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James Gregory
Professor
  • Graduate Studies Description

    Division: United States History

    My graduate teaching fields are tailored to the individual interests of students. We will work out precise subject areas and reading lists as we proceed. Subject to those negotiations, students generally choose one of the following concentrations:

    Twentieth Century U.S.

    I prefer to treat this as a broad field that covers the full chronological sweep of the century. Students will read widely, developing a modest familiarity with the literature on a large number of subjects (including politics, culture, foreign relations, race, gender, labor, region, urban). Depending upon interests, certain issues and time periods will be developed in more depth.

    Class, Race, Labor, and Political Economy

    This concentration joins the subject of American political economy with those of labor history and race/ethnic formation covering both the 19th and the 20th centuries.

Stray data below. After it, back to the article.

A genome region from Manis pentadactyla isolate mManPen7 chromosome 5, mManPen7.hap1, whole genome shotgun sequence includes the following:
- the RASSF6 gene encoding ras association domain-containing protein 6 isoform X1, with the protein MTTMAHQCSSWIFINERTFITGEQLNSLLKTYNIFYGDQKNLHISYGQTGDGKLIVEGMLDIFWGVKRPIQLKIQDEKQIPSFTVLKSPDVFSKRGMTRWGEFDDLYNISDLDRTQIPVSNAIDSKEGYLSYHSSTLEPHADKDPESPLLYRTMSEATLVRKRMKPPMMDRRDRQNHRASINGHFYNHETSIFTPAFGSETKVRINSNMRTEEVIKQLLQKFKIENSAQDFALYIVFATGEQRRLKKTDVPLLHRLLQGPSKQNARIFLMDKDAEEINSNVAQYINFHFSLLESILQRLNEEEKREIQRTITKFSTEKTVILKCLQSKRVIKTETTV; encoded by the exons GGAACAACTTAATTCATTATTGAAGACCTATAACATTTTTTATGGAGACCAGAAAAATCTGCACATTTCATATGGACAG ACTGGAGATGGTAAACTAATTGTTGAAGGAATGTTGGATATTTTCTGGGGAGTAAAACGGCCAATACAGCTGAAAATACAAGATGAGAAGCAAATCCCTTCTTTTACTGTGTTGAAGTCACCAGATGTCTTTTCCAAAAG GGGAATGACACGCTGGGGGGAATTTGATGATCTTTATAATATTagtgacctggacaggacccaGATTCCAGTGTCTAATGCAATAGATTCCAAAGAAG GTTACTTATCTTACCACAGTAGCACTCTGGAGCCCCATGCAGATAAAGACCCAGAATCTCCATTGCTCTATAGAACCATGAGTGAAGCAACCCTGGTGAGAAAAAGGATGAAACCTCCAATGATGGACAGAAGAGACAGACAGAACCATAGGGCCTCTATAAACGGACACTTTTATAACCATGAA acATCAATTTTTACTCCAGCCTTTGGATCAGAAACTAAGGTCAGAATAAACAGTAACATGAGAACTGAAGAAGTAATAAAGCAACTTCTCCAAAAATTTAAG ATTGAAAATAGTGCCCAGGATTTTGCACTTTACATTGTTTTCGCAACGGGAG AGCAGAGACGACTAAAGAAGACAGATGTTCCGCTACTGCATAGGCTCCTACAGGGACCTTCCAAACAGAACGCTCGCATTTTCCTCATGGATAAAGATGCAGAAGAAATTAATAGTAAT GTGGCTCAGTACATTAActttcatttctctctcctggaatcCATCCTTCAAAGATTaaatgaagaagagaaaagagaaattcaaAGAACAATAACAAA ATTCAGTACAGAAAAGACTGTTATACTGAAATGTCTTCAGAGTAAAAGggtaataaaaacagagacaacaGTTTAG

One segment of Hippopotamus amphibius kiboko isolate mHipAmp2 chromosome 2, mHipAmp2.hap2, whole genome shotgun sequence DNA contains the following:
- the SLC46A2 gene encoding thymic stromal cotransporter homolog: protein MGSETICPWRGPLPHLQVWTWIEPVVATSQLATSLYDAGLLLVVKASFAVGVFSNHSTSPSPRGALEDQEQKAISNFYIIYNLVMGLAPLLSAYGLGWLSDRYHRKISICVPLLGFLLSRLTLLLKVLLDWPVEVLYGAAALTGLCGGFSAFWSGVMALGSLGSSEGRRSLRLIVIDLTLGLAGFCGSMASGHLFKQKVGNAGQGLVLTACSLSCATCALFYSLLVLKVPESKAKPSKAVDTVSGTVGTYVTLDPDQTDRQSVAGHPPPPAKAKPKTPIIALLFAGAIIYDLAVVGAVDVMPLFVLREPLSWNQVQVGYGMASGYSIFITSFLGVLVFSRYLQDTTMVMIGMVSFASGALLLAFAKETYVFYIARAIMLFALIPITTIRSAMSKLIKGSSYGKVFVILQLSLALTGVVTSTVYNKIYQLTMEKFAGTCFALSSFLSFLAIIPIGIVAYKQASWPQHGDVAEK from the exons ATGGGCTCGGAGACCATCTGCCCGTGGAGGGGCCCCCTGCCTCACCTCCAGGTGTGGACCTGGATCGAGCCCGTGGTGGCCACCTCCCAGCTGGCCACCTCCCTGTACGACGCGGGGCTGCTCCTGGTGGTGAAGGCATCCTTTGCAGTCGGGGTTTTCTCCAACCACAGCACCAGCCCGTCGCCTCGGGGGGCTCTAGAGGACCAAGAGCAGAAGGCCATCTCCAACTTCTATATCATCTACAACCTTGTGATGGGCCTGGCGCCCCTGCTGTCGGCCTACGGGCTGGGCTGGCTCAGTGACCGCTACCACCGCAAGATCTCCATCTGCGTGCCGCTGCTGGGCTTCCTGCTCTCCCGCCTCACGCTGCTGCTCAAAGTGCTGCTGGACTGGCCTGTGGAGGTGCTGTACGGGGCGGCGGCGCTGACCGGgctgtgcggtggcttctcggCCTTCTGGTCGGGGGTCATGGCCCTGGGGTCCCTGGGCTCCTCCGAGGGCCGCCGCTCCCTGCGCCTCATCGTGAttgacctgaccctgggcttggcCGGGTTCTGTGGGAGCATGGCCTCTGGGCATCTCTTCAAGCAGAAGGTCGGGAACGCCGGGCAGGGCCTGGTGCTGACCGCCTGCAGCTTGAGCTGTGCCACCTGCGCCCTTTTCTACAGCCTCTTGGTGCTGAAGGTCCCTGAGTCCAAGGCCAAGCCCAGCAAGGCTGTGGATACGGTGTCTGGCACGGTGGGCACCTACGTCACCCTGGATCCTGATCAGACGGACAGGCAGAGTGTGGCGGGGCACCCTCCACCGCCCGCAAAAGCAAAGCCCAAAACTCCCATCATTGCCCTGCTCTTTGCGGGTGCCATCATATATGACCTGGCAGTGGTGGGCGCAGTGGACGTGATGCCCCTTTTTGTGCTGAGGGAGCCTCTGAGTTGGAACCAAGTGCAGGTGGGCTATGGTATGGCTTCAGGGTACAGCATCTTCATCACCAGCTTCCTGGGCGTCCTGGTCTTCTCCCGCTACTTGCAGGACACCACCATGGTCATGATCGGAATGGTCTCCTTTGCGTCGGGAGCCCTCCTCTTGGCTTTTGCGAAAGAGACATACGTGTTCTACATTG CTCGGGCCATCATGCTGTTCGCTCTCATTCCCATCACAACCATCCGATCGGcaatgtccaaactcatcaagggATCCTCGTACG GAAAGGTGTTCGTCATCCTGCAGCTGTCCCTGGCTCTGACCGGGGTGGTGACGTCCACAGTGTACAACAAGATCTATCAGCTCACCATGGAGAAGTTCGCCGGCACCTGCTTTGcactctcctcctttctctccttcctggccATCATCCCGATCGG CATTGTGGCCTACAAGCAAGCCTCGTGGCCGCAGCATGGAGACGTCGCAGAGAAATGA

Regions, Migration, Immigration

    This concentration explores place and mobility in American history with readings that examine how place identities and regional political economies have been formed and maintained and how migrations (both from abroad and internal) reshape places and people.


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Bruce Hevly
Associate Professor
  • Graduate Studies Description

    Division: History of Science

    History of Science

    A general field, designed to begin preparation of graduate students aiming to teach undergraduate courses or pursue research in history of science during their careers, and to introduce the general historiographical framework and development of the field. The field can be modified to meet the student's particular interests. This would normally be the second field for students interested in becoming historians of science.

    Science and Technology Studies